The best things in life happen when you least expect them
Nat’s husband has just said the five words no one wants to hear – ‘I don’t love you anymore’.
Picture-perfect Caroline has to welcome her estranged mother into her house after she was forced out of an exclusive nursing home.
Living on the same street these two women couldn’t be more different. Until the local community centre is threatened, galvanising Caroline and the people of Hope Street into action. But when the only way to save the centre is to form a community choir – no one, least of all Nat, expects the results…
This spring, hope is coming!
Published 6th April 2017 by HQ Stories
Oh my! This is just a lovely, lovely book! It made me laugh, smile, yearn to be part of a choir and yet at times it also made me struggle to swallow the lump forming in my throat and blink through blurring tears.
The Choir On Hope Street tells the story of two women, Nat and Caroline, in alternating chapters. Both women are going through a time of uncertainty and change, with their family dynamics shifting and the lives they’d grown comfortable with reshaping. Nat’s husband has just dropped a bombshell – he doesn’t love her anymore and is moving out. In emotional turmoil, she finds herself bumping, quite literally, into Caroline, and before she knows it she’s agreed to join a choir in the hope of saving the community hall on the street. But despite her perfect image, Caroline’s family is also under great strain, exasperated when her elderly mother’s care home states they can no longer meet her needs due to her increasingly challenging behavior. Never a strong relationship, things are even more fraught. But her mum has a secret locked in her diminishing memory that will change everything, if only Caroline can find a way to unlock it.
These two women endeared themselves to me thoroughly, so that I became fully immersed in their stories, feeling as if I knew them myself. I loved Nat – she reminded me of myself in some ways. Chaotic, emotional and a little bit sarcastic. But there’s something really likeable about her too, and when she’s at her lowest I felt like I just wanted to give her a hug. At other times, I wanted to sit down to a bottle of wine with her, her quick wittedness and outlook making me smile.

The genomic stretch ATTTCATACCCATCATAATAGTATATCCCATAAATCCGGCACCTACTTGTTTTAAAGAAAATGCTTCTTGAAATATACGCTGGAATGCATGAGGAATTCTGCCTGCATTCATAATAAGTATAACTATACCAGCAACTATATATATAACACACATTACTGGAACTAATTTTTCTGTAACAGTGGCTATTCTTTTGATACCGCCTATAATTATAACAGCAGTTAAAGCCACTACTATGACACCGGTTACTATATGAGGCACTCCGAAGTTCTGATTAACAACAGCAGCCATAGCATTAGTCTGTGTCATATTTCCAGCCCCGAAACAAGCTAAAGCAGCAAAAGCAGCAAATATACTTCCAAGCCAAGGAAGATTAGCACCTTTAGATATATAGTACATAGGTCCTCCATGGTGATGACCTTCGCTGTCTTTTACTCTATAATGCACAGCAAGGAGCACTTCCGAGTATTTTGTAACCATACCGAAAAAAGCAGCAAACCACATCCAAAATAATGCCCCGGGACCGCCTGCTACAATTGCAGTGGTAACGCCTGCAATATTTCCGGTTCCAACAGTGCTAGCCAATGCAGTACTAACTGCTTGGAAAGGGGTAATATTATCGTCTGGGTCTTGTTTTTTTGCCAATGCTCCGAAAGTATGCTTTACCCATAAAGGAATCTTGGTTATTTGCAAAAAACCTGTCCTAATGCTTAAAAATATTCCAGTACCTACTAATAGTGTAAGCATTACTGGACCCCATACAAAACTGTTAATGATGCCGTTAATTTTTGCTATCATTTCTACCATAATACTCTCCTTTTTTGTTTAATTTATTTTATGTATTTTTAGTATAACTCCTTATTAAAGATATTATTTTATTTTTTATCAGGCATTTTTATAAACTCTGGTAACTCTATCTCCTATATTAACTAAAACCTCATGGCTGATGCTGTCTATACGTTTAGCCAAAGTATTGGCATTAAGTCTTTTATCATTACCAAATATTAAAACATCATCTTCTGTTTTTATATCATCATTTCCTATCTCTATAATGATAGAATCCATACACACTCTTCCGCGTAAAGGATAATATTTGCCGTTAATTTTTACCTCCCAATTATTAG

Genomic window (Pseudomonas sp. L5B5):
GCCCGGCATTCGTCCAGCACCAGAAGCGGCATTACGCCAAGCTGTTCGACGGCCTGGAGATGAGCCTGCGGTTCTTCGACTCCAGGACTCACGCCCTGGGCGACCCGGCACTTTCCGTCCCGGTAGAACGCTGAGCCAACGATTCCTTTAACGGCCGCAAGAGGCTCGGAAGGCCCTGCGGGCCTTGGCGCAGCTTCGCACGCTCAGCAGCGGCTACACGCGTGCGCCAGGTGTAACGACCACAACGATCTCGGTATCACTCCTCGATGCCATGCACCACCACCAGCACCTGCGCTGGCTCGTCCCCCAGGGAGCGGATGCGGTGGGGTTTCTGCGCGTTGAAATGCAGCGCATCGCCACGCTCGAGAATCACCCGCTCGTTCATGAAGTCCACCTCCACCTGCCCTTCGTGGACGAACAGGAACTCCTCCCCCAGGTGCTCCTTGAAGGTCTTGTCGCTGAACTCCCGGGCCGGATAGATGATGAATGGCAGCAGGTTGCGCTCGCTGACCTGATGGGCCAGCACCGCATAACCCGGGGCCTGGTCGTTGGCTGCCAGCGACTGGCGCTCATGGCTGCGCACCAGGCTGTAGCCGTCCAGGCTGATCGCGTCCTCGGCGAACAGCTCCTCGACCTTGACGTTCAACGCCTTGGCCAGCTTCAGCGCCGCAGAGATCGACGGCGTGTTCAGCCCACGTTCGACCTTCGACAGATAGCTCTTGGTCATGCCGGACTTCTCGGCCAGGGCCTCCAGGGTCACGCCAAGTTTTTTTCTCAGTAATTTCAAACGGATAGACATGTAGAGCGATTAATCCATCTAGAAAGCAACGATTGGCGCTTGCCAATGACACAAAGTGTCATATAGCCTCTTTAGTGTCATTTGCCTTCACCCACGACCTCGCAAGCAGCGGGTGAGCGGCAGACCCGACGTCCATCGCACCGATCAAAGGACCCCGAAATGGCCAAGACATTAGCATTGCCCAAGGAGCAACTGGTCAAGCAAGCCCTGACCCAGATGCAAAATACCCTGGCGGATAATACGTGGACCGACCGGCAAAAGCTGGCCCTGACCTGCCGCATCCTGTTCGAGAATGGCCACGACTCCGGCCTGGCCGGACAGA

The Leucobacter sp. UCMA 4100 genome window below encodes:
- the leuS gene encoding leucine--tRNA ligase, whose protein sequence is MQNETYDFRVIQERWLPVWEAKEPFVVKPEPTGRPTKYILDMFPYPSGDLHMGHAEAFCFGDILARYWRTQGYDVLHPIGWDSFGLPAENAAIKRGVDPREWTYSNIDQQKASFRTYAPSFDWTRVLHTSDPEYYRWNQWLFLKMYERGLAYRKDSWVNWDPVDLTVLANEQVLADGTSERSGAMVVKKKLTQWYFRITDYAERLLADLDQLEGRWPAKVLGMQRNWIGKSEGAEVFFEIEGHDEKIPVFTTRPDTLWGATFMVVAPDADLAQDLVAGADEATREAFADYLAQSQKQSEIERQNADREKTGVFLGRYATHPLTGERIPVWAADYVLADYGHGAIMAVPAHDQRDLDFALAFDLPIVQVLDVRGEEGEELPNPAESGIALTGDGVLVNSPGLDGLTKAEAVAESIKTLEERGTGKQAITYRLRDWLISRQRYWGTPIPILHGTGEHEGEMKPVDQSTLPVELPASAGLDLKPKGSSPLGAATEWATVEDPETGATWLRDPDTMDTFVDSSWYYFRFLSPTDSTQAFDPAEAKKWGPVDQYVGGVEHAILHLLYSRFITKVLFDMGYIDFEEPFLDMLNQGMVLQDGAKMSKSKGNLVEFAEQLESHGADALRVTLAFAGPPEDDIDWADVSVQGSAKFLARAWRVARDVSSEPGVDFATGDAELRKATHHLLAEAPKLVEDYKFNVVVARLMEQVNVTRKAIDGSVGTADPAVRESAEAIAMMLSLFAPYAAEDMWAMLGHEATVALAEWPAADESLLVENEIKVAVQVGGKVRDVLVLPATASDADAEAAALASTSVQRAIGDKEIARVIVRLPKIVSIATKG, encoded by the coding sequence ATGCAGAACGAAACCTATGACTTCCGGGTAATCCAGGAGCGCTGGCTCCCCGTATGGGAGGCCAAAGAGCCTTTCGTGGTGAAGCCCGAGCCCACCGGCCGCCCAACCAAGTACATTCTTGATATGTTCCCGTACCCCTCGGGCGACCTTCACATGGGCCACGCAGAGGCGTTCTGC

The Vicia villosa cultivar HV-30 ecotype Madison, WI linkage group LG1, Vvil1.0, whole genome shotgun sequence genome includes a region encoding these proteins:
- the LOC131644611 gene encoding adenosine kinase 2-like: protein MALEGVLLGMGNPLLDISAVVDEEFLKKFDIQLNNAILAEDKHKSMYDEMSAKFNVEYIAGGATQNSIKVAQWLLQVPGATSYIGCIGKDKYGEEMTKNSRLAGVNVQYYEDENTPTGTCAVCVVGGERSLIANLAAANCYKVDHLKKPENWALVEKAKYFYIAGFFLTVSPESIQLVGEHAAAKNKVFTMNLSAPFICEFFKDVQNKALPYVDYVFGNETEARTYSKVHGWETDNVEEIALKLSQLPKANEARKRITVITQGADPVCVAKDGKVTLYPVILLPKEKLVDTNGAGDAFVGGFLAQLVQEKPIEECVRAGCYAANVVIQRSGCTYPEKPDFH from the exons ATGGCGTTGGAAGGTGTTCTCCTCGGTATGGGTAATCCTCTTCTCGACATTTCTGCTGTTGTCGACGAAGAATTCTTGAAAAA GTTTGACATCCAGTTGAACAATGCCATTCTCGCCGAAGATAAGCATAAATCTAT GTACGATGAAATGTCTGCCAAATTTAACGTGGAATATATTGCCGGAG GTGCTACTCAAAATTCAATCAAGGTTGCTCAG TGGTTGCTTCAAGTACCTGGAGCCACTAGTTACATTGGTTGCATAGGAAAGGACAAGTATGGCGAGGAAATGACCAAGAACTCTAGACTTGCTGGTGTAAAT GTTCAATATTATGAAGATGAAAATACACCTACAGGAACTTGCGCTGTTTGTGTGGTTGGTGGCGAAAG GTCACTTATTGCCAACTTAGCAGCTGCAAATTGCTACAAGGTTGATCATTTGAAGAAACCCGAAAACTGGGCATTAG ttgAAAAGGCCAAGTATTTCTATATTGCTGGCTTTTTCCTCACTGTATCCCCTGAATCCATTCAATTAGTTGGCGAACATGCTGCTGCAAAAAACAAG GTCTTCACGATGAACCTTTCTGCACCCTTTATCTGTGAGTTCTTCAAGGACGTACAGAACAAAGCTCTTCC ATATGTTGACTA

Yet it was Caroline’s story which I felt most connected to. Caroline is the opposite of Nat – she’s the PTA mum, the perfect wife and host, aiming for the higher social circles and everything done in capable and organised precision. At first, I didn’t particularly like her but as her story unfolded, it brought tears of understanding to my eyes. Like Caroline’s mother, my grandmother had dementia and Annie Lyons perfectly captured this terrible and heartbreaking disease. I saw my own Grandmother when I read her descriptions of the small, unrecognisable lady Caroline saw and recalled the feelings of frustration and grief, at having lost someone who is still there. There’s a particularly touching scene that made me choke up completely, and I think Annie Lyons tackled a difficult and emotional subject with true tenderness, understanding and care.
The Choir On Hope Street surprised me by being not as light as I first imagined it would be. Yes there are funny, laugh out loud moments but there’s also depth to this story – one of facing change, the real ups and downs of family life and how when what you know and think you want shifts and life takes you in a different direction, it can turn out for the best. I really loved the importance the community held for these two women, and it made me both smile and a little sad and wistful to be part of such a wonderful community myself. But the overall feeling of this book is hope…and that’s how I finished it. Smiling, comforted and hopeful, and like I’d just spent a few hours with old friends. An absolute gem of a book.
(I read an advance Ebook edition courtesy of the publisher)